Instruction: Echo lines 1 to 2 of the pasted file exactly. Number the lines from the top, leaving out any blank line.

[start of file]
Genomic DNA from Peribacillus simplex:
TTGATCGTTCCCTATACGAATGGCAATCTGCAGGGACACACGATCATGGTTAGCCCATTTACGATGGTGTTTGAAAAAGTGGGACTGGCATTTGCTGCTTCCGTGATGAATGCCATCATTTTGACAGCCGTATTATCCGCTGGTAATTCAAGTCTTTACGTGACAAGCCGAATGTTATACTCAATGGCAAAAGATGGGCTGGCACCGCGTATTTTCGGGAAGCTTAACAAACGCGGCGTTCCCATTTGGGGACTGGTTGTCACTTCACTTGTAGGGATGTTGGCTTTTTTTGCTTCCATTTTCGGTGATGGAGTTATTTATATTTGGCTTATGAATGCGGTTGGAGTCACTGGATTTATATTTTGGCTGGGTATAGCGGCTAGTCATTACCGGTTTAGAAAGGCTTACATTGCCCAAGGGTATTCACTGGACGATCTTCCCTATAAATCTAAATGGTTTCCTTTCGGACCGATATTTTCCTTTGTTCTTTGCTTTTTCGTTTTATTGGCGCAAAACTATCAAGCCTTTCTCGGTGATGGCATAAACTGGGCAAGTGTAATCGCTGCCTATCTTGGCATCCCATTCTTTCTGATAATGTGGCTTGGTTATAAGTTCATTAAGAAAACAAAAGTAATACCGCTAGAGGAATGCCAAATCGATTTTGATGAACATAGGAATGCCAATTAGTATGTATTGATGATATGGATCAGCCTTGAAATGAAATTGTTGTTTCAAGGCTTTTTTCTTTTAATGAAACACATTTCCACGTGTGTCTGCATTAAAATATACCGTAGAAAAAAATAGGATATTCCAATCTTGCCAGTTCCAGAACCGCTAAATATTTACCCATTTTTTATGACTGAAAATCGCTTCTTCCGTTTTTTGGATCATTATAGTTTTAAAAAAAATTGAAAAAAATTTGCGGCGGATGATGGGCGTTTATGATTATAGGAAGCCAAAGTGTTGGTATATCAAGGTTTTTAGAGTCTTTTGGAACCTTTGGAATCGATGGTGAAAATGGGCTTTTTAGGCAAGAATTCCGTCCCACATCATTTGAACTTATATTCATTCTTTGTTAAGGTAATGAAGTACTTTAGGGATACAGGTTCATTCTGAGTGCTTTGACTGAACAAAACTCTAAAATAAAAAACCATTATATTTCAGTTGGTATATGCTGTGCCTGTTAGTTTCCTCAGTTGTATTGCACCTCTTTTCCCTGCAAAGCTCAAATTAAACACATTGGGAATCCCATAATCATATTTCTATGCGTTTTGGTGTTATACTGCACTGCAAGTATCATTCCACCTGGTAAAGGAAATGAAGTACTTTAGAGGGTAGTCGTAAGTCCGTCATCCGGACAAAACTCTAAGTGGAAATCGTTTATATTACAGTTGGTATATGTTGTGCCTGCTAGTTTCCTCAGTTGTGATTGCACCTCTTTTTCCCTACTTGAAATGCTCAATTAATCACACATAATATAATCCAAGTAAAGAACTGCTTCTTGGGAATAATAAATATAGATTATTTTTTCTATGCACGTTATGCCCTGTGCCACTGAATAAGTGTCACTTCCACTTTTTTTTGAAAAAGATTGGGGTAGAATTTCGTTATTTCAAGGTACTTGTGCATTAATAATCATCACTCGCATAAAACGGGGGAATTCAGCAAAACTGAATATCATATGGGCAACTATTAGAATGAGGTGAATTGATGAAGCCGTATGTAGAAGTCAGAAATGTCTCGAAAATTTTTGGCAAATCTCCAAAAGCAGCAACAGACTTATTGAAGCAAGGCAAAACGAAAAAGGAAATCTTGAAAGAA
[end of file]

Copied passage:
Genomic DNA from Peribacillus simplex:
TTGATCGTTCCCTATACGAATGGCAATCTGCAGGGACACACGATCATGGTTAGCCCATTTACGATGGTGTTTGAAAAAGTGGGACTGGCATTTGCTGCTTCCGTGATGAATGCCATCATTTTGACAGCCGTATTATCCGCTGGTAATTCAAGTCTTTACGTGACAAGCCGAATGTTATACTCAATGGCAAAAGATGGGCTGGCACCGCGTATTTTCGGGAAGCTTAACAAACGCGGCGTTCCCATTTGGGGACTGGTTGTCACTTCACTTGTAGGGATGTTGGCTTTTTTTGCTTCCATTTTCGGTGATGGAGTTATTTATATTTGGCTTATGAATGCGGTTGGAGTCACTGGATTTATATTTTGGCTGGGTATAGCGGCTAGTCATTACCGGTTTAGAAAGGCTTACATTGCCCAAGGGTATTCACTGGACGATCTTCCCTATAAATCTAAATGGTTTCCTTTCGGACCGATATTTTCCTTTGTTCTTTGCTTTTTCGTTTTATTGGCGCAAAACTATCAAGCCTTTCTCGGTGATGGCATAAACTGGGCAAGTGTAATCGCTGCCTATCTTGGCATCCCATTCTTTCTGATAATGTGGCTTGGTTATAAGTTCATTAAGAAAACAAAAGTAATACCGCTAGAGGAATGCCAAATCGATTTTGATGAACATAGGAATGCCAATTAGTATGTATTGATGATATGGATCAGCCTTGAAATGAAATTGTTGTTTCAAGGCTTTTTTCTTTTAATGAAACACATTTCCACGTGTGTCTGCATTAAAATATACCGTAGAAAAAAATAGGATATTCCAATCTTGCCAGTTCCAGAACCGCTAAATATTTACCCATTTTTTATGACTGAAAATCGCTTCTTCCGTTTTTTGGATCATTATAGTTTTAAAAAAAATTGAAAAAAATTTGCGGCGGATGATGGGCGTTTATGATTATAGGAAGCCAAAGTGTTGGTATATCAAGGTTTTTAGAGTCTTTTGGAACCTTTGGAATCGATGGTGAAAATGGGCTTTTTAGGCAAGAATTCCGTCCCACATCATTTGAACTTATATTCATTCTTTGTTAAGGTAATGAAGTACTTTAGGGATACAGGTTCATTCTGAGTGCTTTGACTGAACAAAACTCTAAAATAAAAAACCATTATATTTCAGTTGGTATATGCTGTGCCTGTTAGTTTCCTCAGTTGTATTGCACCTCTTTTCCCTGCAAAGCTCAAATTAAACACATTGGGAATCCCATAATCATATTTCTATGCGTTTTGGTGTTATACTGCACTGCAAGTATCATTCCACCTGGTAAAGGAAATGAAGTACTTTAGAGGGTAGTCGTAAGTCCGTCATCCGGACAAAACTCTAAGTGGAAATCGTTTATATTACAGTTGGTATATGTTGTGCCTGCTAGTTTCCTCAGTTGTGATTGCACCTCTTTTTCCCTACTTGAAATGCTCAATTAATCACACATAATATAATCCAAGTAAAGAACTGCTTCTTGGGAATAATAAATATAGATTATTTTTTCTATGCACGTTATGCCCTGTGCCACTGAATAAGTGTCACTTCCACTTTTTTTTGAAAAAGATTGGGGTAGAATTTCGTTATTTCAAGGTACTTGTGCATTAATAATCATCACTCGCATAAAACGGGGGAATTCAGCAAAACTGAATATCATATGGGCAACTATTAGAATGAGGTGAATTGATGAAGCCGTATGTAGAAGTCAGAAATGTCTCGAAAATTTTTGGCAAATCTCCAAAAGCAGCAACAGACTTATTGAAGCAAGGCAAAACGAAAAAGGAAATCTTGAAAGAA